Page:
Montana State Bird

Montana State Bird

Montana was one of the last states to become an official state of the US. Still, ranking at 41. It was given legislation on November 8 of 1899. The capital city of Montana is Helena while its nickname is the Treasure state. The state certainly treasures its official state bird, which is something the species certainly deserves.

What Is The State Bird Of Montana?

The Western Meadowlark has been Montana’s state bird since 1931. The species won the popularity poll among schoolchildren by an overwhelming amount. It is a small, yellow-colored bird with shades of brown, white, and black in its wings and the upper part of the body. It also has a splash of black in the V shape around its neck. The size of the bird’s face is extremely small compared to its body.


What Makes The State Bird Of Montana Unusual?

Its call sets the Montana state bird apart. The flute-like sound coming from the Western Meadowlark is capable of brightening the worst of days. The appearance also garners some curiosity. After all, there aren’t that many bird species that sport such a vivid shade of lemon yellow on their body. The black V mark on their neck has also piqued curiosity over the years.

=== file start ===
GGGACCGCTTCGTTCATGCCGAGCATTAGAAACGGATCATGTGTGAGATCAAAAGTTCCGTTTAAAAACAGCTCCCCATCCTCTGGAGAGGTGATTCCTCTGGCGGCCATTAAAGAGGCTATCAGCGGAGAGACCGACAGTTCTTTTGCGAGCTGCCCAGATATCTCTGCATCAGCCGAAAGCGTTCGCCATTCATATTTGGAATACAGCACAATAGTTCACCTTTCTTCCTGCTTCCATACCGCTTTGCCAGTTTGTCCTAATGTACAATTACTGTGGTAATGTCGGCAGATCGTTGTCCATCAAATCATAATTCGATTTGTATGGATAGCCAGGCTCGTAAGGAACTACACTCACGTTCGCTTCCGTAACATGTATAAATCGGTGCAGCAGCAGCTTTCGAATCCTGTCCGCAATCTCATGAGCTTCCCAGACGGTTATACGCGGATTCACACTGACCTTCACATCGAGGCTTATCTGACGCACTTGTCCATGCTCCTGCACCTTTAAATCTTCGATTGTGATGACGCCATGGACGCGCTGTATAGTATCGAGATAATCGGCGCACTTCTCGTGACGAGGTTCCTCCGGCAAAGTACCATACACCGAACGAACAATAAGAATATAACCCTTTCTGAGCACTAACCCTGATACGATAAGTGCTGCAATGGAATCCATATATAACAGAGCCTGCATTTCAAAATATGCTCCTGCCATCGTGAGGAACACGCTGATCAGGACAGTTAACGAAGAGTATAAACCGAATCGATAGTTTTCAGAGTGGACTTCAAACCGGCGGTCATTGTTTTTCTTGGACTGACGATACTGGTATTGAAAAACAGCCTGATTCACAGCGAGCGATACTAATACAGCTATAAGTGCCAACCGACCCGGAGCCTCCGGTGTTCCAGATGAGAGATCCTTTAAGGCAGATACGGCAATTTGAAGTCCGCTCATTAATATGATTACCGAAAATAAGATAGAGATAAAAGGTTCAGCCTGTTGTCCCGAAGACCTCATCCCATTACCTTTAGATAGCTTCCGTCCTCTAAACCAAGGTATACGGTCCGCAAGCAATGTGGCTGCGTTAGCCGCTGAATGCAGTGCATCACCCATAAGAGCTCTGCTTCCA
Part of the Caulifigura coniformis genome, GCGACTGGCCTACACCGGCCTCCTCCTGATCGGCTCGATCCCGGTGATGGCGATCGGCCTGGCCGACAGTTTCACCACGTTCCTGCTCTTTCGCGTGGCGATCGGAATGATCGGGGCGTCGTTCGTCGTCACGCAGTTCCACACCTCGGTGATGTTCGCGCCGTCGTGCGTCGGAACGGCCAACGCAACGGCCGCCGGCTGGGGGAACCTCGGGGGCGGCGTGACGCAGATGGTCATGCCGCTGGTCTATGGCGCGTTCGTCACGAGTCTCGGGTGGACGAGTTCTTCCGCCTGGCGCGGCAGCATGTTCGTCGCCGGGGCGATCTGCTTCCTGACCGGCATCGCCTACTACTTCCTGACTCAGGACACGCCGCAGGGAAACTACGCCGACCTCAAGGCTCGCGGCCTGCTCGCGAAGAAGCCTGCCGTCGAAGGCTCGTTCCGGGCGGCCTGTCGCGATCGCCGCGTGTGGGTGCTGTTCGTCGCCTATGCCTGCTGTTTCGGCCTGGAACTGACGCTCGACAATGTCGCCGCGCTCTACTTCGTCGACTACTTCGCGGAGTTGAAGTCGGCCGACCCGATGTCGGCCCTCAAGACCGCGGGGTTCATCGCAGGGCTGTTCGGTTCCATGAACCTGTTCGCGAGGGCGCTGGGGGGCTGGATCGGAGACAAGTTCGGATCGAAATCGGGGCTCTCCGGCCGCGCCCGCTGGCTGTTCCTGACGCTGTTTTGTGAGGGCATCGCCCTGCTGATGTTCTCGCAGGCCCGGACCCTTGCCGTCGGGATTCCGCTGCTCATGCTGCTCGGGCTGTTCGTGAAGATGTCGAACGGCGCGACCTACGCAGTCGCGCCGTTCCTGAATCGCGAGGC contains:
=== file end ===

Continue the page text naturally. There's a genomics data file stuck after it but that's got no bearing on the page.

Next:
Western Meadowlark Migration

Montana State Bird Facts

The Montana official state bird deserves to be more well known.  Let’s get to know the species more!

1. There are notable similarities in appearance between Western and Eastern Meadowlark. Yet, rarely are the two species seen interbreeding with each other. Captive breeding between the two species has been done as an experiment. The hybrid birds that came out of this endeavor were fertile but weren’t successful in hatching most of their eggs safely.

2. While Western Meadowlark are feeding, they employ a technique known as gaping. Here, they insert their bill inside a bark or into the solid ground. Then, they force a hole into it by using the force of their bill. This gives them access to insects and other food inside the bark or the soil that most bird species can’t reach.

3. The roof of the nests of the Western Meadowlark are made with grass. This makes the nest vulnerable to people accidentally stepping on it but also makes them safe from predators who might not notice the nest due to the grass roof over it. The entrance tunnels of these nests are also seven feet long in some cases.

Final Thoughts

Western Meadowlark is certainly a common sight in Montana. It would be weirder if you didn’t spot one when you are visiting the state. The grassy areas of Montana usually get the most visits from this bird species, though you can attract them to your backyard with the right feeder. You better have your binoculars ready, since it is absolutely integral that you see the species up close.


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